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Hoffmann, R. A wiki for the life sciences where authorship matters. Nature Genetics (2008)

Nocturnal growth hormone secretion studies in adolescents with or without major depression re-examined: integration of adult clinical follow-up data.

BACKGROUND: Early sleep is associated with an increased secretion of human growth hormone (GH) through muscarinic inhibition of somatostatin, a GH suppressant. A clinical follow-up was performed approximately 1 decade after depressed and psychiatrically "normal" control adolescents, who were now young adults, had undergone baseline serial GH measurements over a 24-hour period on the third night of sleep polysomnography studies. METHODS: The study population consisted of 77 young adults who had received a diagnosis of adolescent major depressive disorder and had participated in the adolescent sleep and neuroendocrine studies. Alternatively, the young adult subjects were assessed as normal adolescent control subjects free of any psychiatric diagnosis. Blood samples had been collected for GH every 20 min during the 24-hour period coinciding with the third consecutive night of sleep electroencephalography. Subjects, now in young adulthood, were relocated and blindly reinterviewed using the Schedule for Affective Disorders and Schizophrenia (lifetime version). The original adolescent nocturnal GH data were analyzed in light of the information obtained regarding clinical course into adulthood. RESULTS: A substantial proportion of the nominally normal control group developed at least one episode of major depression or dysthymia during the follow-up period. "Latent" depressive subjects differed from depression-free control subjects by having exhibited a significantly more rapid increase of adolescent nocturnal GH secretion following sleep onset. Of the subjects who had experienced at least one lifetime major depressive episode during the follow-up, the subgroup who would go on to make suicide attempts secreted significantly greater amounts of GH during the first 4 hours of sleep. Adults with lifetime depression exhibited significantly reduced levels of GH in the 100 min preceding sleep onset during adolescence. CONCLUSIONS: Assignment of subjects based on longitudinal clinical follow-up into adulthood revealed that the sleep-related GH secretion paradigm has predictive value for future depressive episodes and future suicide attempts. Dysfunction of complex sleep-onset mechanisms may be a premorbid marker of depression and suicidal behavior.[1]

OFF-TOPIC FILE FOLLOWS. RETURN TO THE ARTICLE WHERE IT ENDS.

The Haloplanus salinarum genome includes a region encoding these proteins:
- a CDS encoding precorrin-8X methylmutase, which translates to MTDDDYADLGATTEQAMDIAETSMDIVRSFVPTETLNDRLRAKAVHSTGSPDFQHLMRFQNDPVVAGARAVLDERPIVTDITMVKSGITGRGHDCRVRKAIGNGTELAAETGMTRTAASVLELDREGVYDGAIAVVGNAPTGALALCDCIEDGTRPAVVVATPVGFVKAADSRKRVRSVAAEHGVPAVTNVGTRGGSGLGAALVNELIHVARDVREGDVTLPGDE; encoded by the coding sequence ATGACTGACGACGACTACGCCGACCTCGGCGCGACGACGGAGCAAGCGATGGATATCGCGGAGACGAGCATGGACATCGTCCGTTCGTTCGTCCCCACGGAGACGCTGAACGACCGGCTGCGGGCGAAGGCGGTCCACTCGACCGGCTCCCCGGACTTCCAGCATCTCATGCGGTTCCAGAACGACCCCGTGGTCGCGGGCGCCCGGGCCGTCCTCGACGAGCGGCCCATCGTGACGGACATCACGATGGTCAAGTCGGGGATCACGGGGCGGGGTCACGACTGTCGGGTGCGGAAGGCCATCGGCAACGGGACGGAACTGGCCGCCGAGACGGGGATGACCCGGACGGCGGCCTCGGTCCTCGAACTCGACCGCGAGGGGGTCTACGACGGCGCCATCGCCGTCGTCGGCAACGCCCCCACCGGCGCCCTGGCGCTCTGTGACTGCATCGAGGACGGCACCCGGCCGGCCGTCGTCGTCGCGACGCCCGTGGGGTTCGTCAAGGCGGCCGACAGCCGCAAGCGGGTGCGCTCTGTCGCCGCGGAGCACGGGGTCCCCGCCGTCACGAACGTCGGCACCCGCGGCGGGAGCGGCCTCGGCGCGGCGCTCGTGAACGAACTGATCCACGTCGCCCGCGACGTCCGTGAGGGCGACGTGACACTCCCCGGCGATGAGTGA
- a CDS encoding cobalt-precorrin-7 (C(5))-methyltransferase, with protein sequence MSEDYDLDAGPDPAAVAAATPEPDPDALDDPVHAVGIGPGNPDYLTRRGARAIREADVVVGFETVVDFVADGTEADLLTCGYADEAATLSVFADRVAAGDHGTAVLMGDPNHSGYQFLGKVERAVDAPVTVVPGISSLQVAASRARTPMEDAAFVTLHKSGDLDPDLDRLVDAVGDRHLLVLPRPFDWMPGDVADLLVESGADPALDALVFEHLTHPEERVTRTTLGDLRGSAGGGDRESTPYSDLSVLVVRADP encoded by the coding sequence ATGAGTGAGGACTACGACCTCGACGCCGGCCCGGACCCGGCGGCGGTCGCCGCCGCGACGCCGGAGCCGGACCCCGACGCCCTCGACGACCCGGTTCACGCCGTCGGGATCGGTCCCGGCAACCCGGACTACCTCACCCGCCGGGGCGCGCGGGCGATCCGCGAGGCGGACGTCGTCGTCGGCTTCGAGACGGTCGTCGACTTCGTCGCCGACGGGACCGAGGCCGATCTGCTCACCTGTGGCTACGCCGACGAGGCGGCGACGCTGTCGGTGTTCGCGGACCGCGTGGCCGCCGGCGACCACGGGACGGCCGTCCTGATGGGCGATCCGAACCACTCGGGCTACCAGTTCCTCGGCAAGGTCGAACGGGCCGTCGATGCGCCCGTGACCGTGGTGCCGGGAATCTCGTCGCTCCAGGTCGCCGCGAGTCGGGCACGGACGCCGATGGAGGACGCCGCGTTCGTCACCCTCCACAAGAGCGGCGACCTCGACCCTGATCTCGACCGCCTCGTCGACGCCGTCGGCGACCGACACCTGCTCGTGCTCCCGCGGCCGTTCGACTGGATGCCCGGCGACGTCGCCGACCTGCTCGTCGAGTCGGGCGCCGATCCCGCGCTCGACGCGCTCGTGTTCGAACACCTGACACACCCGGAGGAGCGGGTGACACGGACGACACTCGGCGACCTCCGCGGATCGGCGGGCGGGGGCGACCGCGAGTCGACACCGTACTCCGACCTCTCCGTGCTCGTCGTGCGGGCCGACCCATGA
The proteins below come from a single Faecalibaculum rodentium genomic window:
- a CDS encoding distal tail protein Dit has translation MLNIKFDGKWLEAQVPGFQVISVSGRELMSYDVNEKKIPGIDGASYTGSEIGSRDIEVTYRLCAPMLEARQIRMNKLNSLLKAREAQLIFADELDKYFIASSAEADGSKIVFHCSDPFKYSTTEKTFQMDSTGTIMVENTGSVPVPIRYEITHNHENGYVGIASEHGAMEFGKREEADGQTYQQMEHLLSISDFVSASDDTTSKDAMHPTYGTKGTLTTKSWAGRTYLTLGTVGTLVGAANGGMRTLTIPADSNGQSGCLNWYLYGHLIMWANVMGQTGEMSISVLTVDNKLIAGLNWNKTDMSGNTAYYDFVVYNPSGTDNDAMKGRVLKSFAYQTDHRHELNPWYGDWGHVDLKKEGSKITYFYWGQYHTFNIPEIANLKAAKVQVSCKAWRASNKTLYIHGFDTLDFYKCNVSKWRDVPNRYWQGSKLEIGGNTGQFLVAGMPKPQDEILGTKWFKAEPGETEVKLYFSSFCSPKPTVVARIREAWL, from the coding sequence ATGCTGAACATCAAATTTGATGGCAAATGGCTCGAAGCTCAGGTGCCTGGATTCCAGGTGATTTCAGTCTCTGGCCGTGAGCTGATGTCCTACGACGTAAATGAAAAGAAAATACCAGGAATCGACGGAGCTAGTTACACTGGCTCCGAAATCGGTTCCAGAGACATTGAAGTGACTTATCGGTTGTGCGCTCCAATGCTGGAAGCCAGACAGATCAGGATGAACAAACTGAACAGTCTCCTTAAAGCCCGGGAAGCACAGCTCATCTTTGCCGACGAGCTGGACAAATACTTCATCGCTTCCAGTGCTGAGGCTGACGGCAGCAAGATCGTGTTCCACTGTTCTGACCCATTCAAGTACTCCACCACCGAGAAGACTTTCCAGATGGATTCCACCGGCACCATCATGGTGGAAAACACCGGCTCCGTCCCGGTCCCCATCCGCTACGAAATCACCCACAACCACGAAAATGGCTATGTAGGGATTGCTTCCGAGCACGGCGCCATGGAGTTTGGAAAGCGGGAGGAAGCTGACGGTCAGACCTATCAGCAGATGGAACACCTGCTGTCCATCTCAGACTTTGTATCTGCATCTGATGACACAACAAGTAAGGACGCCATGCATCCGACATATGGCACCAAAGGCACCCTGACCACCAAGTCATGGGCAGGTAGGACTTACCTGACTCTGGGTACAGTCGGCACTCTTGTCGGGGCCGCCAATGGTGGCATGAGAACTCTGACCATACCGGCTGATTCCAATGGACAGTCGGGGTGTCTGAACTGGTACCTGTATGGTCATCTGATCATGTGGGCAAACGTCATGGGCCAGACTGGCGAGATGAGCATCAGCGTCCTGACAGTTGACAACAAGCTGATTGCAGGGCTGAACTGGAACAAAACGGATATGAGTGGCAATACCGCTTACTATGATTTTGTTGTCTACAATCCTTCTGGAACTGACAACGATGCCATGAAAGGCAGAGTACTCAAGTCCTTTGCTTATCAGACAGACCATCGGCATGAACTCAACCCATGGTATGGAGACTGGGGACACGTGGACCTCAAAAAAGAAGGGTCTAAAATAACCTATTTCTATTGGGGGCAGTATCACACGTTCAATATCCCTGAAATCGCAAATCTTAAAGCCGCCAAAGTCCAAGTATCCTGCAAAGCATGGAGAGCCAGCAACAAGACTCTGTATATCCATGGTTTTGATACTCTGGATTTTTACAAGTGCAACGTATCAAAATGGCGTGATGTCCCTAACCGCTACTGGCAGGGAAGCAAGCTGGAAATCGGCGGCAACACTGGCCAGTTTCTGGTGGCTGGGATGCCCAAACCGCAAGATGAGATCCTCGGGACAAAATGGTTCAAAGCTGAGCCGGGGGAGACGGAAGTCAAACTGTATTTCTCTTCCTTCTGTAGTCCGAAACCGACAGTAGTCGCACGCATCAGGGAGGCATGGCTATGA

1. Nocturnal growth hormone secretion studies in adolescents with or without major depression re-examined: integration of adult clinical follow-up data. Coplan, J.D., Wolk, S.I., Goetz, R.R., Ryan, N.D., Dahl, R.E., Mann, J.J., Weissman, M.M. Biol. Psychiatry (2000) [Pubmed]
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